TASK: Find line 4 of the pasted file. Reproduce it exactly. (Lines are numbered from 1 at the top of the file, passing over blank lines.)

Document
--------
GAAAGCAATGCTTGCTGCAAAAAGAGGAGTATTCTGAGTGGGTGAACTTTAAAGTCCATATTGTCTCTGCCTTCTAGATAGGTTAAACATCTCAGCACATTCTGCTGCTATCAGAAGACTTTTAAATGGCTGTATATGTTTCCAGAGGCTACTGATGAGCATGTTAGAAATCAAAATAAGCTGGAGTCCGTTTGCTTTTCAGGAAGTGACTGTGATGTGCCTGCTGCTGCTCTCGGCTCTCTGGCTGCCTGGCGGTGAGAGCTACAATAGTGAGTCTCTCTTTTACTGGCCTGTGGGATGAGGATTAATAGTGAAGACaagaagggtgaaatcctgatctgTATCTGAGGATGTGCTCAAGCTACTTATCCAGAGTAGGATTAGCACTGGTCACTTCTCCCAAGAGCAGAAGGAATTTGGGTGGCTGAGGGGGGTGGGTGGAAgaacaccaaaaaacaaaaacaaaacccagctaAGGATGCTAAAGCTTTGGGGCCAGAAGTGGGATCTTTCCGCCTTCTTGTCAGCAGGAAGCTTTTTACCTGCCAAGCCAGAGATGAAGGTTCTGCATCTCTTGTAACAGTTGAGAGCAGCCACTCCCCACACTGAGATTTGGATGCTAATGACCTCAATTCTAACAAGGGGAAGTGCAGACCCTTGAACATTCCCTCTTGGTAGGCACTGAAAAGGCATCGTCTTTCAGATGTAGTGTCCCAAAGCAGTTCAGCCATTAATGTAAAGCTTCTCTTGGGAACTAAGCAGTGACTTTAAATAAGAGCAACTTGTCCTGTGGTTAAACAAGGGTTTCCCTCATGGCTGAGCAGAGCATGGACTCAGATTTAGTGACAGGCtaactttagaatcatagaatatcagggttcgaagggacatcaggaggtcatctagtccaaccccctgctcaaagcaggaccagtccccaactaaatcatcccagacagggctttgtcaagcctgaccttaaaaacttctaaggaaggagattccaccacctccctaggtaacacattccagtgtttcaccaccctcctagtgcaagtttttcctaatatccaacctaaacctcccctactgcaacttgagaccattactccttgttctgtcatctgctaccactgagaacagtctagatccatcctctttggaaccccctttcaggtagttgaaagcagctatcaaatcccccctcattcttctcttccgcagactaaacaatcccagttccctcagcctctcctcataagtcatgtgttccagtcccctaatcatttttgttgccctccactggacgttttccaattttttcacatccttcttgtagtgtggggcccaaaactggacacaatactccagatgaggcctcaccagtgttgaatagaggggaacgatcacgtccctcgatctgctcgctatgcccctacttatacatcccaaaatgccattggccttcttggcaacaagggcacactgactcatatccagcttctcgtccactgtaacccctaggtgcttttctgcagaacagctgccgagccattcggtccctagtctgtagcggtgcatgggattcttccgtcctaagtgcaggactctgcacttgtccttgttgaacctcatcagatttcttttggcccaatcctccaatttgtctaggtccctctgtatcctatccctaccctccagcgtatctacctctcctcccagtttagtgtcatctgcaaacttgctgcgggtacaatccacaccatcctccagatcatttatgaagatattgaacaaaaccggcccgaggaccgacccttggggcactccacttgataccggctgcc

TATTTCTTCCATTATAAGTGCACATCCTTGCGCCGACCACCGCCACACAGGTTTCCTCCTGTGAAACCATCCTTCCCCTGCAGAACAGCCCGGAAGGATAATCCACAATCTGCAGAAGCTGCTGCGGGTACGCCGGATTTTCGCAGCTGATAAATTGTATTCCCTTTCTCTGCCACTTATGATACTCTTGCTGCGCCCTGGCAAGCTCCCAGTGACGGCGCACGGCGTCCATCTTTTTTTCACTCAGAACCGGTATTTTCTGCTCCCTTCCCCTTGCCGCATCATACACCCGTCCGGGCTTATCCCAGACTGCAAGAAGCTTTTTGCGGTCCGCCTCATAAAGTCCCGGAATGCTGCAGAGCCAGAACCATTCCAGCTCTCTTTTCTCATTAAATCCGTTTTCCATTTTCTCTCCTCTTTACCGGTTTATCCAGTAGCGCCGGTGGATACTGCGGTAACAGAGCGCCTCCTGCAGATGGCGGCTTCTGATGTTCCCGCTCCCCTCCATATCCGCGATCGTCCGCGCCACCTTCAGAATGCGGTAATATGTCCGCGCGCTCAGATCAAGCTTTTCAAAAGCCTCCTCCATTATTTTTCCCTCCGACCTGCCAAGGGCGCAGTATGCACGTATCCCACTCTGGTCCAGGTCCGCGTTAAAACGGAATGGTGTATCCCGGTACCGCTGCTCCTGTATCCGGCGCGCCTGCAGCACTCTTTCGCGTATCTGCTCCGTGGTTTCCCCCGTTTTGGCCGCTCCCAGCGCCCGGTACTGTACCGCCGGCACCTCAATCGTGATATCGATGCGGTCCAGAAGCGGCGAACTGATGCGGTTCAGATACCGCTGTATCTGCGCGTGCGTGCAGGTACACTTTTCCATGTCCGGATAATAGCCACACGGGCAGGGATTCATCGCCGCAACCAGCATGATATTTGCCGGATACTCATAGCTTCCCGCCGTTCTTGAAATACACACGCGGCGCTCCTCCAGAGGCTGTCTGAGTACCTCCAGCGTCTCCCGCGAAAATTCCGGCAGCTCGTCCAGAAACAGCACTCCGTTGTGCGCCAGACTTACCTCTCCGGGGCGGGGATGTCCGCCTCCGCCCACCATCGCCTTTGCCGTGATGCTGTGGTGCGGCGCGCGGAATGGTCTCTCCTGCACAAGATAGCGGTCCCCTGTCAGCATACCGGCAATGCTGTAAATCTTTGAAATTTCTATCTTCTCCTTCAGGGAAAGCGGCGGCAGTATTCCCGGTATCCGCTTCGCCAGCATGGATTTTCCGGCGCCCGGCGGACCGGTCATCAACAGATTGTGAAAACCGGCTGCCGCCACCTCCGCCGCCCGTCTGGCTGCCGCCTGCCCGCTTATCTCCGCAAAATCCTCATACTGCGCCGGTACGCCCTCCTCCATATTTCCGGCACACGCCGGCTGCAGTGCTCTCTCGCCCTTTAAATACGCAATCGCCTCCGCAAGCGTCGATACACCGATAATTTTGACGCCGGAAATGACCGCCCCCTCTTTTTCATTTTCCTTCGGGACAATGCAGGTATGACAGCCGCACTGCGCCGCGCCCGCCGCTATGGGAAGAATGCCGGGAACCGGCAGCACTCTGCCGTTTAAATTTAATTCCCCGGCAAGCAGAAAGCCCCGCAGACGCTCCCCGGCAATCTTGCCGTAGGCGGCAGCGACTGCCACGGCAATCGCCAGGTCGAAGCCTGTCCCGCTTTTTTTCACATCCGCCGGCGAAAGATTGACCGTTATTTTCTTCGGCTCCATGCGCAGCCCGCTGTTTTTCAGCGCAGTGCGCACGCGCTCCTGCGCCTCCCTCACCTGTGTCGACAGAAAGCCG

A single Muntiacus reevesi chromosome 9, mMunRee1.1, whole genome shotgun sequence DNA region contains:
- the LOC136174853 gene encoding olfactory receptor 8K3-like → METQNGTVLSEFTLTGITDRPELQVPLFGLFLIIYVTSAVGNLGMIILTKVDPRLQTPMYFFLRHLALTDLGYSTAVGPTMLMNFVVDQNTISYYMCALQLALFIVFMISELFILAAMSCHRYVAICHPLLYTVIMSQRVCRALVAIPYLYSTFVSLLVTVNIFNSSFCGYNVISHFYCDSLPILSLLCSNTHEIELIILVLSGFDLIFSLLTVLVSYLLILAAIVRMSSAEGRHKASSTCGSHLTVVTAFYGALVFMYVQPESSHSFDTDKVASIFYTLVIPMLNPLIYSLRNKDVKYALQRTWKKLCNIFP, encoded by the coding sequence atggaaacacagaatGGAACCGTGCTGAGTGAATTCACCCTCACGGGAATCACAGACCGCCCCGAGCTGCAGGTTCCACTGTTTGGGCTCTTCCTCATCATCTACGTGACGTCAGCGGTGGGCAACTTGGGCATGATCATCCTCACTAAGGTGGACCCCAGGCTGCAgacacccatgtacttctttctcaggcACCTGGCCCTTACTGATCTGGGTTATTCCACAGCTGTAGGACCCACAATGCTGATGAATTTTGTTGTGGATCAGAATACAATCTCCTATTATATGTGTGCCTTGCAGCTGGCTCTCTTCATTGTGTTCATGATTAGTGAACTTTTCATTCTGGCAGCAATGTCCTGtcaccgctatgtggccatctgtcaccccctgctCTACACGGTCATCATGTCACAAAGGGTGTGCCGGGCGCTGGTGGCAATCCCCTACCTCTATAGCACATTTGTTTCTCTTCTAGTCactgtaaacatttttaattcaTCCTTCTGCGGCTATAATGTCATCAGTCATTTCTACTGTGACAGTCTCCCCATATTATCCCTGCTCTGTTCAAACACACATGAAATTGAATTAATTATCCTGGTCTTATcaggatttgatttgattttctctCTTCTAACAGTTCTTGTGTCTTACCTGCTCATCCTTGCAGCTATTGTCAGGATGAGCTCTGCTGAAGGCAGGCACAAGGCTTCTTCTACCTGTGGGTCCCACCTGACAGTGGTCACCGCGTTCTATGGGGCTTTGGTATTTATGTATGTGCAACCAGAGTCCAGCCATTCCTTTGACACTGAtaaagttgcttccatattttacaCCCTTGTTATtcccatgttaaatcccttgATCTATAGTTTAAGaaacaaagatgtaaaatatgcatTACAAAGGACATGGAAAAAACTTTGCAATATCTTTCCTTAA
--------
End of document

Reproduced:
- the LOC136174853 gene encoding olfactory receptor 8K3-like → METQNGTVLSEFTLTGITDRPELQVPLFGLFLIIYVTSAVGNLGMIILTKVDPRLQTPMYFFLRHLALTDLGYSTAVGPTMLMNFVVDQNTISYYMCALQLALFIVFMISELFILAAMSCHRYVAICHPLLYTVIMSQRVCRALVAIPYLYSTFVSLLVTVNIFNSSFCGYNVISHFYCDSLPILSLLCSNTHEIELIILVLSGFDLIFSLLTVLVSYLLILAAIVRMSSAEGRHKASSTCGSHLTVVTAFYGALVFMYVQPESSHSFDTDKVASIFYTLVIPMLNPLIYSLRNKDVKYALQRTWKKLCNIFP, encoded by the coding sequence atggaaacacagaatGGAACCGTGCTGAGTGAATTCACCCTCACGGGAATCACAGACCGCCCCGAGCTGCAGGTTCCACTGTTTGGGCTCTTCCTCATCATCTACGTGACGTCAGCGGTGGGCAACTTGGGCATGATCATCCTCACTAAGGTGGACCCCAGGCTGCAgacacccatgtacttctttctcaggcACCTGGCCCTTACTGATCTGGGTTATTCCACAGCTGTAGGACCCACAATGCTGATGAATTTTGTTGTGGATCAGAATACAATCTCCTATTATATGTGTGCCTTGCAGCTGGCTCTCTTCATTGTGTTCATGATTAGTGAACTTTTCATTCTGGCAGCAATGTCCTGtcaccgctatgtggccatctgtcaccccctgctCTACACGGTCATCATGTCACAAAGGGTGTGCCGGGCGCTGGTGGCAATCCCCTACCTCTATAGCACATTTGTTTCTCTTCTAGTCactgtaaacatttttaattcaTCCTTCTGCGGCTATAATGTCATCAGTCATTTCTACTGTGACAGTCTCCCCATATTATCCCTGCTCTGTTCAAACACACATGAAATTGAATTAATTATCCTGGTCTTATcaggatttgatttgattttctctCTTCTAACAGTTCTTGTGTCTTACCTGCTCATCCTTGCAGCTATTGTCAGGATGAGCTCTGCTGAAGGCAGGCACAAGGCTTCTTCTACCTGTGGGTCCCACCTGACAGTGGTCACCGCGTTCTATGGGGCTTTGGTATTTATGTATGTGCAACCAGAGTCCAGCCATTCCTTTGACACTGAtaaagttgcttccatattttacaCCCTTGTTATtcccatgttaaatcccttgATCTATAGTTTAAGaaacaaagatgtaaaatatgcatTACAAAGGACATGGAAAAAACTTTGCAATATCTTTCCTTAA